You might remember my last post about the Gentoo Portage size which contained some pie charts showing the proportion of space used by the various pieces that make up Portage itself.
On a related note, yes I know that pie charts are often the wrong tool; I still think that for the use case of that post, the pie chart was the best option because I only had to give proportions and not a comparison; as you’ll see though, I’m going to use it sparingly.
Finding a decent way to plot the charts has always been a problem for me, since I would have wanted more than once to give some graphical representation of improvements and benchmarks, but the tools available all have their own set of quirks, which means that I have to fight with them a lot more than I can afford myself to:
- gnuplot (which, by the way, does not make pie charts at all), is tremendously complex, to the point that even the quite good book about it does not help to easily make use of it, if you’re not already an expert in statistical analysis;
- R, if anything, is even worse, to the point I don’t really want to discuss it!
- using gruff should allow to draw all the needed chart, given you can easily represent the values in Ruby; unfortunately it doesn’t really work extremely well, and more than once, both for pie charts and bar charts, I found the colours not to properly cover one the other, with quite shitty results;
- using Google Docs, with the spreadsheet component, looked almost good, if it wasn’t for the fact that lots of people have had trouble loading the charts in my previous post; while the Google application is definitely well-designed, especially for what concerns user interface and basic functionalities (just as an example, the ability to move the graph to its own dedicated sheet, which I remember being available on Microsoft Excel 97, is not available in OpenOffice, while it is present in Google’s spreadsheet), it also lacks some more “public” features: there is no way to ask for the graphs of a given size when exporting (for instance for thumbnails), and at the same time, the auto-generated text in the public, exported chart seems to always be in the locale the generating interface was set in… guess what? I have it in Italian;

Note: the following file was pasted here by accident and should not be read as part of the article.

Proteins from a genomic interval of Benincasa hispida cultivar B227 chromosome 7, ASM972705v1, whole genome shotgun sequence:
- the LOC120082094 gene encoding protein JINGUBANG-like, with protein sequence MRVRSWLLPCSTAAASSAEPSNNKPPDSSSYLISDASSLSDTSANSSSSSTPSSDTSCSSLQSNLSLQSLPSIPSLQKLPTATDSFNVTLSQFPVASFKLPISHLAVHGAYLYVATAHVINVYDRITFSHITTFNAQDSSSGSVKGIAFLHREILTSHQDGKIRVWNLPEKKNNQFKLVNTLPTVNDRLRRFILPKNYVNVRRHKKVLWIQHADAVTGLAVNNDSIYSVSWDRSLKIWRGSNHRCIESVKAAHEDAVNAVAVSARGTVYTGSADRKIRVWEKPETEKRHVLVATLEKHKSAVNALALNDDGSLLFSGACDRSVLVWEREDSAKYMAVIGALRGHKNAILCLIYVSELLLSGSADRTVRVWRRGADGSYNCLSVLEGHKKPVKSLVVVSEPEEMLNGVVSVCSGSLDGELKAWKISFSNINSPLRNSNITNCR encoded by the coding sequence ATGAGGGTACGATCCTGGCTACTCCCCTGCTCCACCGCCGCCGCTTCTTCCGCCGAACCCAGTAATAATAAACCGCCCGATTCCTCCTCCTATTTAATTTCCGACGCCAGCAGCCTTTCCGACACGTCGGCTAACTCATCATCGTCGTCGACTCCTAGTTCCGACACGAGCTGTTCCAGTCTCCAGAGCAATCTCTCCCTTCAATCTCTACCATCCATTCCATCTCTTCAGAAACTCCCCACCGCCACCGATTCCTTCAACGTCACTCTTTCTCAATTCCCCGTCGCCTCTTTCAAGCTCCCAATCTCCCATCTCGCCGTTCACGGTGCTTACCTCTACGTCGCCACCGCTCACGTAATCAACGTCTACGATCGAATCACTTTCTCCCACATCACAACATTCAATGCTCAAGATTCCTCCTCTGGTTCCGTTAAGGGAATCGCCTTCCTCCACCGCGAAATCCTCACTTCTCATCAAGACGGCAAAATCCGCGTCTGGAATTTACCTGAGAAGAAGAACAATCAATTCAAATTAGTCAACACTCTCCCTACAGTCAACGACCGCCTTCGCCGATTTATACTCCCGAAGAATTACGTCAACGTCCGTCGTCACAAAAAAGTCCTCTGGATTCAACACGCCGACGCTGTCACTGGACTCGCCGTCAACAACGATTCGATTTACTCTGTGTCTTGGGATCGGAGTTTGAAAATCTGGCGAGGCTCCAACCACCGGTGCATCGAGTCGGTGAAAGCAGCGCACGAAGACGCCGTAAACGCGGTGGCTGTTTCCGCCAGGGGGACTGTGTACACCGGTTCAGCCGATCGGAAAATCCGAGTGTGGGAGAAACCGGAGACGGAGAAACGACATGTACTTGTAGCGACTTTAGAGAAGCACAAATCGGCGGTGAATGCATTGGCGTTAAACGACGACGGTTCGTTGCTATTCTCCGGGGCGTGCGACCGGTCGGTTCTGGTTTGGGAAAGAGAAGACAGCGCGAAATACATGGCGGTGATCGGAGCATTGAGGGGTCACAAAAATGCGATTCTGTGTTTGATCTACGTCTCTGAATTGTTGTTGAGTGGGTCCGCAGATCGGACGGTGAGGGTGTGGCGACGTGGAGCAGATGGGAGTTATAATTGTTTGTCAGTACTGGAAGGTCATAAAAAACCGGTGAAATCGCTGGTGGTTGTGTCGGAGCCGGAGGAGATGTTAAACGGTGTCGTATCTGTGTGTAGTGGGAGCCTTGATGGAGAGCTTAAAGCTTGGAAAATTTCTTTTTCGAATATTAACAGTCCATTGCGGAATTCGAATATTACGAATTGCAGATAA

- I ended up reconsidering OpenOffice; it worked great with flowcharts so I wanted to see the good “old” suite at work to do something that it should probably be designed for.
Now, since I’m not sure whether I’ll post this before or after the results (I’m writing it before the results’ post, but that’s not to say much to be honest, since I have a queue of posts already written, as usual), I cannot really say much about the results themselves, but my area of analysis this time has been the distribution of sizes and overhead with different block sizes (as suggested by Robin). I used Ruby to gather the data, and I’ve copied it into a large sheet into Calc (reaching column AL) — incidentally, the amount of data to handle is the reason why I didn’t go with Google Docs this time: with Firefox is definitely too slow to work with it; probably it’s designed to be faster with Chrome. Then it was time to condition the data…